Chitin suggestions

Hello all:

In the midst of formulating a hydrating mask, I noticed this article on the Beauty Brains blog:

"It has been demonstrated that the addition of certain chitin derivatives significantly improves the skin hydrating properties of facial masks." 


The derivatives that I'm aware of are Chitosan Succinamide and Carboxymethyl Chitin. Is one better than the other in this regard? Are there others I'm not aware of?

I'm a little overwhelmed looking at the options below. Is there any particular product suggestions for a good place to start?


Thanks in advance,
Elise

Comments

  • BelassiBelassi Member, PCF student
    I've investigated similar botox-like "vege botox" ingredients in the recent past and concluded they were just too eye-wateringly expensive. If they work.
    Cosmetic Brand Creation. Concept to name to IMPI search to logo and brand registration. In-house graphic design inc. Pantone specs. Cosmetic label and box design & graphics.
  • PharmaPharma Member, Pharmacist
    edited March 2015
    Unmodified chitin is a non-charged polymer and not water soluble but could be used as a suspension should you want a scrub or certain visual effects.
    Chitosan is the simplest water-soluble derivative but requires to use a precise amount of an acid to bring it into a proper solution. Though, you can buy readily soluble salts such as chitosan HCl. It's a high viscosity thickener and film-builder. Alternatively, chitosan oligosaccharide (usually as lactate salt) is low viscosity and a lot more expensive too but probably partially bioavailable and the most active form in in vitro tests.
    These are cationic polymers (arguably the only natural cationic polymer) and behave differently than the more common anionic ones. They tolerate for example calcium but will drastically increase in viscosity (and finally floculate/precipitate) when mixed with polyacids (e.g. citrate, glutamate, phytate). The two modifications you listed are anionic and water soluble derivatives which are, regarding handling and preparation, similar to polyacrylates (carbopol) where you add a base to neutralise and dissolve them (unless, again, you directly purchase the salt form). I'm not familiar with these anionic derivatives but can tell you that chitosans aren't just that: every product is different due their inhomogeneous composition and you have to look at the manufacturers specifications (like degree of polymerisation and degree of deacetylation). This is likely true for your examples.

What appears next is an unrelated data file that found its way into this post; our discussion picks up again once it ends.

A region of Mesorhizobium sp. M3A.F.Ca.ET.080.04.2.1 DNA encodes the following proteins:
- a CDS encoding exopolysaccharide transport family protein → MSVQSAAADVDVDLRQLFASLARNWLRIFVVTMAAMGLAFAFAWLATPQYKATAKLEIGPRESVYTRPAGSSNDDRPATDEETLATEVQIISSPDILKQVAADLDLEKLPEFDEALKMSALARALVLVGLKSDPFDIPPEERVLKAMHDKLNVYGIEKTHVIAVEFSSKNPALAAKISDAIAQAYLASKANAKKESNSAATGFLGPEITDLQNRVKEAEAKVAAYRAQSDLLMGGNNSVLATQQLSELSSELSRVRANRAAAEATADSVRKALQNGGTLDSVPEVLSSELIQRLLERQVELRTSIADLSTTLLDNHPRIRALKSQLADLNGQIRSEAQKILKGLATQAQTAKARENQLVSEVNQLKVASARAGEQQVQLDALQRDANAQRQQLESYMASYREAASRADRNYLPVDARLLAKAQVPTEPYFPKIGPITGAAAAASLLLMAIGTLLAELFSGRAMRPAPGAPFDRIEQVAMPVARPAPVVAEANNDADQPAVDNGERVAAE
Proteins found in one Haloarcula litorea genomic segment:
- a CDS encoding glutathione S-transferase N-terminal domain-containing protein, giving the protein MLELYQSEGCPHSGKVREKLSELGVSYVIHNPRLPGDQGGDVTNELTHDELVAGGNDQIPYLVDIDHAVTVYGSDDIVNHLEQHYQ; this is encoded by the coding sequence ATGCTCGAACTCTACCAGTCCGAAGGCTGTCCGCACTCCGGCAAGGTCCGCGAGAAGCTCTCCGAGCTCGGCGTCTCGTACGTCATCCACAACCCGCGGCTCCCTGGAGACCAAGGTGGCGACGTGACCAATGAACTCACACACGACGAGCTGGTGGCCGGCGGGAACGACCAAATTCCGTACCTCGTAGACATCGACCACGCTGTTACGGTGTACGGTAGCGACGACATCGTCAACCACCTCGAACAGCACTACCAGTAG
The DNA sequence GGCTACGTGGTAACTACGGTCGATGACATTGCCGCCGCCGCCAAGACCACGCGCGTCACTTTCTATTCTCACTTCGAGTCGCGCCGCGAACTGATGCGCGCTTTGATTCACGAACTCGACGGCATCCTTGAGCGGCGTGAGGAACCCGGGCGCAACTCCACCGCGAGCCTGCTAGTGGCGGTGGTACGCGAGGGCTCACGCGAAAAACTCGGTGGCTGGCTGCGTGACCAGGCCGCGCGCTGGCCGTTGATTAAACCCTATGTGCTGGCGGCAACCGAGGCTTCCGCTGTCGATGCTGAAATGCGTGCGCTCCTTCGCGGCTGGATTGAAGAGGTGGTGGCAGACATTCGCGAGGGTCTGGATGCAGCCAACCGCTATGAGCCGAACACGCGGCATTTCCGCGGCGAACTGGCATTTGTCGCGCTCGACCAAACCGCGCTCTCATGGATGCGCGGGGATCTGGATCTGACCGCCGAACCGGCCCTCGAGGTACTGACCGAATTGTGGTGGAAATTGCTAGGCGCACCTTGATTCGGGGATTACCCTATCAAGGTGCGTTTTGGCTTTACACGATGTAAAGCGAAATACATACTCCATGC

• @Belassi... price is always the clincher. dangit. 

    @Pharma... let's suppose chitosan oligosaccharide were in my budget (remains to be seen); does that mean using phytic acid as the formula's chelator will likely destabilize things? 

    Prior to looking down the chitin rabbit hole, the facial mask was a simple o/w emulsion with clay as the thickener (to be consistent with our product line/everything needs to be clay based) and niacinamide as the "active" with a final pH of 5.8.
  • PharmaPharma Member, Pharmacist
    edited March 2015
    Not necessarily. Though by definition up to 20, the chitosan oligosaccharides I've came across have only between 2 and 10 monomers. This means that they don't tend too strongly to coagulation and viscosity shouldn't be increased too much either. It all depends on the relative amounts of chitosan (more precisely the amount of deacetylated monomers) versus phytate. If all goes well, I should receive some phytic acid somewhen around Easter, I'll try it out (wanted to do that anyway) and keep you posted. Do you have a specific concentration for either of the two in mind?

    Besides, pH 5.8 would be perfect for chitosan!
    On the other hand, which clay do you use? I'm not really interested in the name or mineral per se, just the CEC (cation-exchange capacity) ;) . Most clays have a negative surface charge and hence will behave much like phytic acid. Being rather huge particles, chitosan oligomers will simply stick to their surface, coating them in a molecular film of opposite charge (does zeta potential mean anything to you?). Depending again on proportions, this will affect rheology. Should you use high molecular weight  chitosan, then the effects will be even stronger... may be good, may be bad. Honestly, as exciting/funny/promising all this may sound, it all looks pretty much like a possible problem you could easily avoid by using the anionic modified chitin derivatives you first mentioned (should they be soluble at pH 5.8).